As part of Mannix College’s bi-annual ‘Get Your Life in Order (GYLIO) Week, residents were given the opportunity to hear from the CEO of headspace, Jason Trethowan, with his lecture ‘Youth Mental Health: the Great Australian Challenge.’
At the College, GYLIO Week is held in the middle of each semester, with the week consisting of a range of activities that focus on time management and physical and mental health to assist residents in achieving their potential in their University degrees.
headspace was established in 2007 with only 10 centres nationally, however 11 years later and with the funding support from the Australian government, over 90 centres have provided over 2 million services (in their centres, online and via phone) and assisted over 355 000 Australian youth.
Australia is the first country globally to develop a model like headspace, referred to as the National Template to address issues of youth health barriers, with similar structures being expanded in countries such as Ireland, Denmark, Israel, Canada, and recently, America.
“What [these centres] offer is a sense of hope… when headspace was announced [in communities struck by a cluster of mental health issues] the joy it brought the locals was enormous, not because it was here to solve everyone’s problems, but because it gave community’s hope. “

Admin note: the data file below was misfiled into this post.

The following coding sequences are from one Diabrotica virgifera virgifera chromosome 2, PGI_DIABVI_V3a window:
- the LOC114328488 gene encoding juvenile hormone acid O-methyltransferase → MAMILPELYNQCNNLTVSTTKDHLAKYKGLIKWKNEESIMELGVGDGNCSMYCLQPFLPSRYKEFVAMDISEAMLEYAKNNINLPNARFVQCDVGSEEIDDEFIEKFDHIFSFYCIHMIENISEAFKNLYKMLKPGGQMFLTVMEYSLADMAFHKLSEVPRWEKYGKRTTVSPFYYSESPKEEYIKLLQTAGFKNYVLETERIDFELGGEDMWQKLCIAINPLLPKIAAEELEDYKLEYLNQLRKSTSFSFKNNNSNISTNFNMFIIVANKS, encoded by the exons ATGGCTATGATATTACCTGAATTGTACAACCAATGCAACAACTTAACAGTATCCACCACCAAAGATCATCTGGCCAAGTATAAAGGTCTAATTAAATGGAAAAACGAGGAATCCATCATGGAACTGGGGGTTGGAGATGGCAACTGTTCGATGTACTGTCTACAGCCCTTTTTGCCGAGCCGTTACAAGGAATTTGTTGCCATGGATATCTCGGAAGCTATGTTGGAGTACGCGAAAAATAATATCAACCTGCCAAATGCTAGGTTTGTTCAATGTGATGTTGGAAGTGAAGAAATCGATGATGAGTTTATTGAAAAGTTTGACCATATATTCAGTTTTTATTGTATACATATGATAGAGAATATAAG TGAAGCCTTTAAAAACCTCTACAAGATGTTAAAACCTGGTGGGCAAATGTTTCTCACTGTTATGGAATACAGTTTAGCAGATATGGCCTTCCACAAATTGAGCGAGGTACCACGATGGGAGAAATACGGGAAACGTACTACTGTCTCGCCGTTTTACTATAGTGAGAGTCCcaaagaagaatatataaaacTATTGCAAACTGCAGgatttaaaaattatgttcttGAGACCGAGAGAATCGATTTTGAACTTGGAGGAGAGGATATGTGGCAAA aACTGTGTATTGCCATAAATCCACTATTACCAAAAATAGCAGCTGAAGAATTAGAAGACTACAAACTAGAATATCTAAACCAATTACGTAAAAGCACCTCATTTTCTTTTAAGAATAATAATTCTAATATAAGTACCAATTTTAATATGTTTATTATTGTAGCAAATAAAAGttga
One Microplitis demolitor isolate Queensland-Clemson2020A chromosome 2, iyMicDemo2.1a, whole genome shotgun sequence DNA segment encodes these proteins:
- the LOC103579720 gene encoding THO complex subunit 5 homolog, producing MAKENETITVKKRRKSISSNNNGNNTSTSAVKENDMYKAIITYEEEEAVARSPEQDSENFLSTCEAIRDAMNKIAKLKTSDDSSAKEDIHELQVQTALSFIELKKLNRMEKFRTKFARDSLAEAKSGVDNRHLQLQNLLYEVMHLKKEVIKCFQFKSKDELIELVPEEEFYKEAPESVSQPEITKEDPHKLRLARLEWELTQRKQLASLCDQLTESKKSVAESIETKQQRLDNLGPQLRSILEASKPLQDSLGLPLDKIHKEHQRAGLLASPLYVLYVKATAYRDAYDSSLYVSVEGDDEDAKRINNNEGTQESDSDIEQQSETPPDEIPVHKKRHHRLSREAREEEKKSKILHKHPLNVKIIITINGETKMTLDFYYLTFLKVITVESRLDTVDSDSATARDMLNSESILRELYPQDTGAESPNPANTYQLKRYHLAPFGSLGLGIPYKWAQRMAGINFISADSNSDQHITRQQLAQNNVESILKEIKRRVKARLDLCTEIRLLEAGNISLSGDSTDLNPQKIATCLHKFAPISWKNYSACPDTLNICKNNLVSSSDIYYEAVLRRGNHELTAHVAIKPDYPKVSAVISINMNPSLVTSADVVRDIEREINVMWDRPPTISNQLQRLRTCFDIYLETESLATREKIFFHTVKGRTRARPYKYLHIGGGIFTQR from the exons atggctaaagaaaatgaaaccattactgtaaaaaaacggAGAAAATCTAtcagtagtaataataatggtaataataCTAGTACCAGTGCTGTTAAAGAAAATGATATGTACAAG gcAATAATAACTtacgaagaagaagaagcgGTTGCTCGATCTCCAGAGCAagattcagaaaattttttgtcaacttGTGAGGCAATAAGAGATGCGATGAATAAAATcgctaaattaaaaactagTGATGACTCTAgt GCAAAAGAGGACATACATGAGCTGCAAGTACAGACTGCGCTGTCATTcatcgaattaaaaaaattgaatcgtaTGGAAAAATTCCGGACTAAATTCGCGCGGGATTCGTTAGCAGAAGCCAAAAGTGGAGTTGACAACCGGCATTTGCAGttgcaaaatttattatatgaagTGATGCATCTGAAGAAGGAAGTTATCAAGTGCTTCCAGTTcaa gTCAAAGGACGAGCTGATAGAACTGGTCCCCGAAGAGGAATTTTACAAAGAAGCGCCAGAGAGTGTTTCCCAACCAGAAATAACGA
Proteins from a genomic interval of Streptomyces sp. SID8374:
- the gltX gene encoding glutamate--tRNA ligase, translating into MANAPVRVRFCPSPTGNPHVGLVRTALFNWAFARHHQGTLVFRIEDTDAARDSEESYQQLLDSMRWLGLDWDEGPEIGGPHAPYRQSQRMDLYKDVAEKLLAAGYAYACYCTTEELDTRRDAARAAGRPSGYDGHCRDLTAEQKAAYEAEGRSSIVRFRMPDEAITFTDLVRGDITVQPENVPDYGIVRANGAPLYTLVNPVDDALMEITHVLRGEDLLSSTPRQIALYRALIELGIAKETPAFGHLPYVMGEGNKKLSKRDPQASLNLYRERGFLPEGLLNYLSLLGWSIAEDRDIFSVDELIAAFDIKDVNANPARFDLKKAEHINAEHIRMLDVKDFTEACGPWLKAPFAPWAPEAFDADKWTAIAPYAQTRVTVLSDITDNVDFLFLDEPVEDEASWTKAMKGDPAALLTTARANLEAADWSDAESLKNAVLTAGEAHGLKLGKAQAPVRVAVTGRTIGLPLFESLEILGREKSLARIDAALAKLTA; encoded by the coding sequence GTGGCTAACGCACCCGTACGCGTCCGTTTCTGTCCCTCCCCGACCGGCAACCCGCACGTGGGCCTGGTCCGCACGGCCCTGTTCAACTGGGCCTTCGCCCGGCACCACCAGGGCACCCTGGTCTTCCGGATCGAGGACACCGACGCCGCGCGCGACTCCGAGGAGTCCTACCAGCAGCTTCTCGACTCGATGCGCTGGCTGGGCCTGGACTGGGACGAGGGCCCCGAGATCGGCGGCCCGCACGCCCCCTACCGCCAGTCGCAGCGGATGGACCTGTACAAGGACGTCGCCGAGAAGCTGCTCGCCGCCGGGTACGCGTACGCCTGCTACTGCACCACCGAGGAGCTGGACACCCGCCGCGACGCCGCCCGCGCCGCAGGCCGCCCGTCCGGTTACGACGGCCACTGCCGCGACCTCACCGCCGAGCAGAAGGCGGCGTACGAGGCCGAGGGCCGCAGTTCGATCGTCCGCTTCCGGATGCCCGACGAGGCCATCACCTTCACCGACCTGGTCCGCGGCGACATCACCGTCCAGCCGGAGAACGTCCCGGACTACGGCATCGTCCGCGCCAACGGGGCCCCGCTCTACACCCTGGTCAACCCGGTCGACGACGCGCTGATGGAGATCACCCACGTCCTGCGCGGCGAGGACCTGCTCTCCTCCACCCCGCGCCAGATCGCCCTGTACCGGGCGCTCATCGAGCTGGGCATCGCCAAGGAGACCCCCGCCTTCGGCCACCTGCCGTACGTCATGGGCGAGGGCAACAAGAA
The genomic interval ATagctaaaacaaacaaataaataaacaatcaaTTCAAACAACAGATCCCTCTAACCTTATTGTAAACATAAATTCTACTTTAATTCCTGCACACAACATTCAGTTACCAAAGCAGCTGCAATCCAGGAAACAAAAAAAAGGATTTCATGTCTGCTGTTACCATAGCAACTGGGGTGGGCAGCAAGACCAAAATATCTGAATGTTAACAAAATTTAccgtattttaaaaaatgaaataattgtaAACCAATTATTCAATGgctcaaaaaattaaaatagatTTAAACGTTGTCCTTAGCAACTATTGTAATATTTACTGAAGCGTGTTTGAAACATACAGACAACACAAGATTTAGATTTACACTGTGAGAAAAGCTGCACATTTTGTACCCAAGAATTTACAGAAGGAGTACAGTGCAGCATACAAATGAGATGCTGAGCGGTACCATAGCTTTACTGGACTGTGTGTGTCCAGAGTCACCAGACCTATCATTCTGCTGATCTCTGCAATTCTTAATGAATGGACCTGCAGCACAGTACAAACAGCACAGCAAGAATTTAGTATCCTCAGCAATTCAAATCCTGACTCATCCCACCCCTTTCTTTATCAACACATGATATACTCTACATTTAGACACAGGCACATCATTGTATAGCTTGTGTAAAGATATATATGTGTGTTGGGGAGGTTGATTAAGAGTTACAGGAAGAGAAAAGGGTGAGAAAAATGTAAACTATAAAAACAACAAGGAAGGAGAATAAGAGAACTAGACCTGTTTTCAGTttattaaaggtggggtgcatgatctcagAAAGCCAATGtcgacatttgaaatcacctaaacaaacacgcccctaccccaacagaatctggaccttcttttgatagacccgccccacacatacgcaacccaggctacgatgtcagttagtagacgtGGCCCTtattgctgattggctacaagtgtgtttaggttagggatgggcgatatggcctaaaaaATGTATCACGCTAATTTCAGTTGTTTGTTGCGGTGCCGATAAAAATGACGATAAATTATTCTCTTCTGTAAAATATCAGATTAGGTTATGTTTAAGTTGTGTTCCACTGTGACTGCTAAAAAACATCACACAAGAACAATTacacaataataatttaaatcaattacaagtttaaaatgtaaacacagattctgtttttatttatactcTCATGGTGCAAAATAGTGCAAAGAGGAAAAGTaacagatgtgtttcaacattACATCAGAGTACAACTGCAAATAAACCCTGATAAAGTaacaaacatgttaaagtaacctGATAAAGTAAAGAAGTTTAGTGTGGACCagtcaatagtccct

Statistics indicate ‘75% of mental health issues emerge before the age of 25’, which Mr Trethowan suggests could be due to the major transitions happening in one’s life, with the majority of school leavers experiencing major life events, such as moving away from home, for the first time.
“In the context of University students, where there are 1.4 million people studying, one in four students this year will experience some form of mental health illness – mild, moderate or extreme.”
With the growth in awareness of the headspace brand, the demand for help services is increasing meaning wait times are a factor because ‘proportionally the services aren’t growing’ – Mr Trethowan suggests the primary barrier restricting expansion is funding, with mental health in Australia only receiving a ‘couple million dollars’ annually regardless of the scale of the issue.
Recognising the important work of the organisation, $1 from every ticket sold for this year’s annual College Ball was donated to the headspace foundation to help assist them in their ongoing commitment to the wellbeing of Australia’s youth.
Mannix College Students’ Society Ball Director, Will Matheson, noted that this was ‘the first time in Mannix’s history that money from the Ball has been donated to an organisation that focuses on mental health. ‘
Mr Trethowan said the money raised by the College would most likely be spent in helping the farming district of rural New South Wales who are affected by the drought.
More information about the services offered by headspace can be found here.
Words by Ava Kelly.